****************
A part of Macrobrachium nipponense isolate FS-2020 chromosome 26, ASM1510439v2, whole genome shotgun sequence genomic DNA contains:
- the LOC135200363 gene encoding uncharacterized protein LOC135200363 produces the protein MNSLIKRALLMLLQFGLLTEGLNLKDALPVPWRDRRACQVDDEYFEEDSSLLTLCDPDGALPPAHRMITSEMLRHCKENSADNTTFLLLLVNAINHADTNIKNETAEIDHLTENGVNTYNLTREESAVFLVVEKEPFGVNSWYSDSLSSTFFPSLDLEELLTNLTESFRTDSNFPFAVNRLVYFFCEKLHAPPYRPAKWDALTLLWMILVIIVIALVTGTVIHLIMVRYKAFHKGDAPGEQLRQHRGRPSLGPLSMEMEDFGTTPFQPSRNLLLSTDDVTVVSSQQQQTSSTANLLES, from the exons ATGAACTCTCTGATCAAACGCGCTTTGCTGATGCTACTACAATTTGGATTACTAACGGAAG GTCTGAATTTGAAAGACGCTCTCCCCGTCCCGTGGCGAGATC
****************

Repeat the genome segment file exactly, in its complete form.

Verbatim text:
A part of Macrobrachium nipponense isolate FS-2020 chromosome 26, ASM1510439v2, whole genome shotgun sequence genomic DNA contains:
- the LOC135200363 gene encoding uncharacterized protein LOC135200363 produces the protein MNSLIKRALLMLLQFGLLTEGLNLKDALPVPWRDRRACQVDDEYFEEDSSLLTLCDPDGALPPAHRMITSEMLRHCKENSADNTTFLLLLVNAINHADTNIKNETAEIDHLTENGVNTYNLTREESAVFLVVEKEPFGVNSWYSDSLSSTFFPSLDLEELLTNLTESFRTDSNFPFAVNRLVYFFCEKLHAPPYRPAKWDALTLLWMILVIIVIALVTGTVIHLIMVRYKAFHKGDAPGEQLRQHRGRPSLGPLSMEMEDFGTTPFQPSRNLLLSTDDVTVVSSQQQQTSSTANLLES, from the exons ATGAACTCTCTGATCAAACGCGCTTTGCTGATGCTACTACAATTTGGATTACTAACGGAAG GTCTGAATTTGAAAGACGCTCTCCCCGTCCCGTGGCGAGATC